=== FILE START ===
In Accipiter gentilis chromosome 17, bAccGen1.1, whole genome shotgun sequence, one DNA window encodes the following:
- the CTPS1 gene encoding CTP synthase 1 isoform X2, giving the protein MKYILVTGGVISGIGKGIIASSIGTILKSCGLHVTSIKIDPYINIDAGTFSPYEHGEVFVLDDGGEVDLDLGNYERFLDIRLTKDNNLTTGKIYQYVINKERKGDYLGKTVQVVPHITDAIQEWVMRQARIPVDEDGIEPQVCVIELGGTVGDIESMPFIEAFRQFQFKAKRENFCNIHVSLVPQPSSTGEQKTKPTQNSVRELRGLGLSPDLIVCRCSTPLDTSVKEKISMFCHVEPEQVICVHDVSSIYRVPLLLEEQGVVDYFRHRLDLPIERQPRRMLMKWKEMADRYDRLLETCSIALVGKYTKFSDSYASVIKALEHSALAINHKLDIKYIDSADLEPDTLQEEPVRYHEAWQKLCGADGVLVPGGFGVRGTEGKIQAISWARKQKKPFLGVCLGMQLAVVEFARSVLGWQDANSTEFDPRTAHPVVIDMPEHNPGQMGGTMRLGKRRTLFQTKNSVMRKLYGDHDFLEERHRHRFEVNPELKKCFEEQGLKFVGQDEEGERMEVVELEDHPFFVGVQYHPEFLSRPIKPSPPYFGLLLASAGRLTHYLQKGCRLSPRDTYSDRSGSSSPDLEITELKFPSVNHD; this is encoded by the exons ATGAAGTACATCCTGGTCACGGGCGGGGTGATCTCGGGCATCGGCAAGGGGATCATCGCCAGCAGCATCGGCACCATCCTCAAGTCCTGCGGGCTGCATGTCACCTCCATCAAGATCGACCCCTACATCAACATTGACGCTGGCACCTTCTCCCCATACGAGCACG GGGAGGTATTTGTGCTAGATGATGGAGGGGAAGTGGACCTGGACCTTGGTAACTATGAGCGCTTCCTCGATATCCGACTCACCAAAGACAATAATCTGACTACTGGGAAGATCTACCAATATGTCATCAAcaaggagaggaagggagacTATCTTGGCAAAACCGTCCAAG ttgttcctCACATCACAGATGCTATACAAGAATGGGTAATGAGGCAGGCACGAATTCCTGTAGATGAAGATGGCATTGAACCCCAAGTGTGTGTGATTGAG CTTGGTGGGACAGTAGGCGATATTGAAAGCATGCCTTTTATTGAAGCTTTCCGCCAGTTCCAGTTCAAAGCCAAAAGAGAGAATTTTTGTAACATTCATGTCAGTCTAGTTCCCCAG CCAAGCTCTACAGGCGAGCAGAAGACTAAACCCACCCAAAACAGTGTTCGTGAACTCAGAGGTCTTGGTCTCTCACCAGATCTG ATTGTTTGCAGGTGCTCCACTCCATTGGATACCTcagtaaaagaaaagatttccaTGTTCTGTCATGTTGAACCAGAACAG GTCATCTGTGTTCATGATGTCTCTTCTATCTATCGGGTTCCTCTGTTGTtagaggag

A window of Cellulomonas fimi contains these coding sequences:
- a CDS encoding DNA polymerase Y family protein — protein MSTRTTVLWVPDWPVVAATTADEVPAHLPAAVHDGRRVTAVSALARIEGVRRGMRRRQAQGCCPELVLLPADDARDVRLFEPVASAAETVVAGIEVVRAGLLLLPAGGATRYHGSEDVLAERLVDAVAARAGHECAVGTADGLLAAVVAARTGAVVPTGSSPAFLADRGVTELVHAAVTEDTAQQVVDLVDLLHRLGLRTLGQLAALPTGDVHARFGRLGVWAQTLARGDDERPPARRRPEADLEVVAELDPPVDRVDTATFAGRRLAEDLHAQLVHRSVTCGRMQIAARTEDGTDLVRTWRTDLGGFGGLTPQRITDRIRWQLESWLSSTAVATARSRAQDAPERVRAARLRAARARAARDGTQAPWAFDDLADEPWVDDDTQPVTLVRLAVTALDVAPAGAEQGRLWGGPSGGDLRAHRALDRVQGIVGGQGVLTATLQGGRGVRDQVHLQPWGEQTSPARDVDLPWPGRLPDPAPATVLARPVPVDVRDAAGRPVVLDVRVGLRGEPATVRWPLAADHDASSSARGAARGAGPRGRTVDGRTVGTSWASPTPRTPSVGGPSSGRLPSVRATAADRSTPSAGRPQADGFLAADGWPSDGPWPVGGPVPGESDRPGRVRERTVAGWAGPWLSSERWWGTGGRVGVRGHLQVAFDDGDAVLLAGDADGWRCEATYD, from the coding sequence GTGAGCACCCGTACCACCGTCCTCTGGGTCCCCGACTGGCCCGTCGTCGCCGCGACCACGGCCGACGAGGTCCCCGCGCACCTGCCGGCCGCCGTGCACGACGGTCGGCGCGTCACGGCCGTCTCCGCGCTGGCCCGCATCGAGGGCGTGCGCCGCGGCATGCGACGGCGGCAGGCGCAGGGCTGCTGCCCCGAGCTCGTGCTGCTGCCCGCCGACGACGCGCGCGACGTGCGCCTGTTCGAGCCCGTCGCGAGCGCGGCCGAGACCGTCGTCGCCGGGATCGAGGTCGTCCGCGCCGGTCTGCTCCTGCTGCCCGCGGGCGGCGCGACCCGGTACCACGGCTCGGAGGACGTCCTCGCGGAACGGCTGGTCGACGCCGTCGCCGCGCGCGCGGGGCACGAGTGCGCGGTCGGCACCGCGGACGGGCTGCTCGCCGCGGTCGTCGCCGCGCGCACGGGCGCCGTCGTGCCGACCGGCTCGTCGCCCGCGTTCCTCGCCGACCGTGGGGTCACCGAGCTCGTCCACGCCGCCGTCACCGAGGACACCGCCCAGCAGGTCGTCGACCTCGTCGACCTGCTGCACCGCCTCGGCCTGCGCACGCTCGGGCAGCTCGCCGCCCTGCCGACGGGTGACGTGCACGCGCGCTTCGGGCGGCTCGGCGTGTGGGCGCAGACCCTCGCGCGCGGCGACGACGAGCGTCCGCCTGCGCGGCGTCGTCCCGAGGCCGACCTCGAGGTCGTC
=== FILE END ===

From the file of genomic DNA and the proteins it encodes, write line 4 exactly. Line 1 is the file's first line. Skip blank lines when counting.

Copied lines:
- a CDS encoding DNA polymerase Y family protein — protein MSTRTTVLWVPDWPVVAATTADEVPAHLPAAVHDGRRVTAVSALARIEGVRRGMRRRQAQGCCPELVLLPADDARDVRLFEPVASAAETVVAGIEVVRAGLLLLPAGGATRYHGSEDVLAERLVDAVAARAGHECAVGTADGLLAAVVAARTGAVVPTGSSPAFLADRGVTELVHAAVTEDTAQQVVDLVDLLHRLGLRTLGQLAALPTGDVHARFGRLGVWAQTLARGDDERPPARRRPEADLEVVAELDPPVDRVDTATFAGRRLAEDLHAQLVHRSVTCGRMQIAARTEDGTDLVRTWRTDLGGFGGLTPQRITDRIRWQLESWLSSTAVATARSRAQDAPERVRAARLRAARARAARDGTQAPWAFDDLADEPWVDDDTQPVTLVRLAVTALDVAPAGAEQGRLWGGPSGGDLRAHRALDRVQGIVGGQGVLTATLQGGRGVRDQVHLQPWGEQTSPARDVDLPWPGRLPDPAPATVLARPVPVDVRDAAGRPVVLDVRVGLRGEPATVRWPLAADHDASSSARGAARGAGPRGRTVDGRTVGTSWASPTPRTPSVGGPSSGRLPSVRATAADRSTPSAGRPQADGFLAADGWPSDGPWPVGGPVPGESDRPGRVRERTVAGWAGPWLSSERWWGTGGRVGVRGHLQVAFDDGDAVLLAGDADGWRCEATYD, from the coding sequence GTGAGCACCCGTACCACCGTCCTCTGGGTCCCCGACTGGCCCGTCGTCGCCGCGACCACGGCCGACGAGGTCCCCGCGCACCTGCCGGCCGCCGTGCACGACGGTCGGCGCGTCACGGCCGTCTCCGCGCTGGCCCGCATCGAGGGCGTGCGCCGCGGCATGCGACGGCGGCAGGCGCAGGGCTGCTGCCCCGAGCTCGTGCTGCTGCCCGCCGACGACGCGCGCGACGTGCGCCTGTTCGAGCCCGTCGCGAGCGCGGCCGAGACCGTCGTCGCCGGGATCGAGGTCGTCCGCGCCGGTCTGCTCCTGCTGCCCGCGGGCGGCGCGACCCGGTACCACGGCTCGGAGGACGTCCTCGCGGAACGGCTGGTCGACGCCGTCGCCGCGCGCGCGGGGCACGAGTGCGCGGTCGGCACCGCGGACGGGCTGCTCGCCGCGGTCGTCGCCGCGCGCACGGGCGCCGTCGTGCCGACCGGCTCGTCGCCCGCGTTCCTCGCCGACCGTGGGGTCACCGAGCTCGTCCACGCCGCCGTCACCGAGGACACCGCCCAGCAGGTCGTCGACCTCGTCGACCTGCTGCACCGCCTCGGCCTGCGCACGCTCGGGCAGCTCGCCGCCCTGCCGACGGGTGACGTGCACGCGCGCTTCGGGCGGCTCGGCGTGTGGGCGCAGACCCTCGCGCGCGGCGACGACGAGCGTCCGCCTGCGCGGCGTCGTCCCGAGGCCGACCTCGAGGTCGTC